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ARAXA (Ören) Lycia, Turkey.

At the N end of the Xanthus valley. Nothing is recorded of its foundation, no Lycian inscriptions have been found on the site, and its Lycian name is not known. An inscription at Sidyma (TAM II. 1.174) mentions a local legend that Leto bore Apollo and Artemis at Araxa. All that is known of the city's history is contained in an inscription found at Ören in 1946 (JHS [1949] 46, no. 11 = SEG XVIII 570): At an uncertain date in the 2d c. B.C., hostilities broke out between Araxa and Bubon and again later between Araxa and Cibyra; in both cases Araxa appealed to the Lycian League, of which she was a member, whereas Bubon and Cibyra at that time were not. Some time afterwards Araxa was instrumental in securing the admission of her neighbor Orloanda (otherwise unknown) to the Lycian League. In general the inscription shows Araxa functioning as a full and active member of the League. No coinage is known; the former attribution of a single specimen of the time of Hadrian is now discredited. In Byzantine times the bishop of Araxa ranked fourth under the metropolitan of Myra.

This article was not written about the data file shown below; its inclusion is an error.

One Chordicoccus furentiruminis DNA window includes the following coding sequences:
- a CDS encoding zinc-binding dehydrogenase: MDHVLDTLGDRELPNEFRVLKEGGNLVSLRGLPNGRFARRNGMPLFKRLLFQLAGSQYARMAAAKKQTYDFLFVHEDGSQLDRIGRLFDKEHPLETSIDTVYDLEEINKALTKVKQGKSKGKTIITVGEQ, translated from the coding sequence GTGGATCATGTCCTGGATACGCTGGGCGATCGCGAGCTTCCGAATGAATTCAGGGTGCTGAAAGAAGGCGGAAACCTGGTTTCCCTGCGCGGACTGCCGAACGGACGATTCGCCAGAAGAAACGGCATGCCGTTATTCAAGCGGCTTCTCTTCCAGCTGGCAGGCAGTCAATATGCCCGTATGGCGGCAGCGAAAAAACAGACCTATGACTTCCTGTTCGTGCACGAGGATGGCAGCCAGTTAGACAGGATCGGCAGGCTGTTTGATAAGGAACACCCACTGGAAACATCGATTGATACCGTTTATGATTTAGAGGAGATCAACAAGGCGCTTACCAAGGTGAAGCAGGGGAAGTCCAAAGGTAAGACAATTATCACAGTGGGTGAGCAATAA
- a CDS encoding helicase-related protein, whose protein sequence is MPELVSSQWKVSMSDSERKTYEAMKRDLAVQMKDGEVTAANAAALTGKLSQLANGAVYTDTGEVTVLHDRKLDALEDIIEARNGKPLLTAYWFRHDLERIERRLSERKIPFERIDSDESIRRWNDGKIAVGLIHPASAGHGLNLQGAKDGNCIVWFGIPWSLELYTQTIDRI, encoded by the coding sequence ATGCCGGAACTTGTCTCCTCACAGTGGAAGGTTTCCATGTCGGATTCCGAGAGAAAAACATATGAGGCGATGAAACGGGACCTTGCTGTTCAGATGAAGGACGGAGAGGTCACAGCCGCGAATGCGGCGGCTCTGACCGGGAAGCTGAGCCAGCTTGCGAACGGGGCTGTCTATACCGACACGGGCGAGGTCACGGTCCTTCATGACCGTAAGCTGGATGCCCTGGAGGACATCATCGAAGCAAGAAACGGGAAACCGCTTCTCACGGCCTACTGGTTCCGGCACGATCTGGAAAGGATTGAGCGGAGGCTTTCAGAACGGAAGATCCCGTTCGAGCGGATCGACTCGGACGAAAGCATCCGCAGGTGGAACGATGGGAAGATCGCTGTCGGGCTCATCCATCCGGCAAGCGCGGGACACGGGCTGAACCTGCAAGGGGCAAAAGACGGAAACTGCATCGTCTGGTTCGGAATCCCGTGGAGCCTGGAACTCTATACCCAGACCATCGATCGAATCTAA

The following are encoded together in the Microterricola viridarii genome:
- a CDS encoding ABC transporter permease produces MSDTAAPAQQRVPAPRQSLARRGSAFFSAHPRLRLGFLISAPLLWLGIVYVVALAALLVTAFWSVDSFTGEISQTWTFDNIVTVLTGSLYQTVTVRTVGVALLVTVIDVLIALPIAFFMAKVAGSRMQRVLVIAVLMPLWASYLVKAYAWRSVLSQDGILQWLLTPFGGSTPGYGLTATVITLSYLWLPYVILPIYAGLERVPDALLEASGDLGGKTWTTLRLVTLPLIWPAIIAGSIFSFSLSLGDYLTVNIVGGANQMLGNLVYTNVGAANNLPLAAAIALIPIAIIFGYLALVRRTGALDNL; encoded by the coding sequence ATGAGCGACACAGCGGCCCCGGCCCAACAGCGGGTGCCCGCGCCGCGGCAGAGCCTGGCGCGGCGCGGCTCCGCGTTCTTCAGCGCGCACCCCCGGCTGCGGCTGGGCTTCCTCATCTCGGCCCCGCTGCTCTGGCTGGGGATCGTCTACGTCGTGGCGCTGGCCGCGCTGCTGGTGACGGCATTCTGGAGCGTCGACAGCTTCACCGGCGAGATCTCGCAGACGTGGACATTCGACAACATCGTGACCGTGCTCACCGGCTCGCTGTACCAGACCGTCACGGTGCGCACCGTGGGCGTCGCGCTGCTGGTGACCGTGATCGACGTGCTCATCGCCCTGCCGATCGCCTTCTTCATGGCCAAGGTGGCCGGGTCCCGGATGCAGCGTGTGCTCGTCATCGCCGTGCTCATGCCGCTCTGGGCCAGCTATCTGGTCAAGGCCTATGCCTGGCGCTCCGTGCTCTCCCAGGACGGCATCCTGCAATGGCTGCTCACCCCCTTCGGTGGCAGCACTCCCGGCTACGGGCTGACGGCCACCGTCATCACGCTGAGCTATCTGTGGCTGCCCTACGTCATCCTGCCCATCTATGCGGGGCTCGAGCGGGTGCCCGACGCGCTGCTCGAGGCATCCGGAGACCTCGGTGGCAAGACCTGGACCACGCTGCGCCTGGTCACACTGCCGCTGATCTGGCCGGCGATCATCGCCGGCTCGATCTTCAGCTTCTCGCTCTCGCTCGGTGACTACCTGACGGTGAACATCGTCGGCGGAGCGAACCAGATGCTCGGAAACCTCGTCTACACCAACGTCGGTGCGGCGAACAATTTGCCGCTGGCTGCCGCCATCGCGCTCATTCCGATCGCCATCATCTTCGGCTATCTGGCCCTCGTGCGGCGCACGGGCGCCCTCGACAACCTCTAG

The ruins are not extensive. The acropolis hill is immediately above the village; it is precipitous on the SE, but is quite low. A little below the summit are remains of a “cyclopean” wall of very large blocks with a superficial area up to 3 sq. m, in some cases drafted at the edges; most conspicuous is a massive tower over 9 m wide. In the village is a stretch of polygonal wall 9 m long and still 3 m high.

A kilometer or so to the W of the village is a group of a dozen rock-cut tombs at the base of a rocky hillock; most of these are of Lycian house type, but they are not inscribed. One, evidently later, has two antae decorated with rosettes and nondescript capitals, an architrave, a row of dentils, and a curiously naked pediment lacking the usual raking cornices. By the river, close to the village, are a number of gable-shaped sarcophagus lids with inscribed panels.

A little to the N of Ören is an exceedingly abundant spring which, though not the actual source of the Xanthos river, supplies the greater part of its stream.


C. Fellows, Lycia (1840) 123-27; T.A.B. Spratt & E. Forbes, Travels in Lycia (1847) I 38-40; TAM II.2 (1930) 259.


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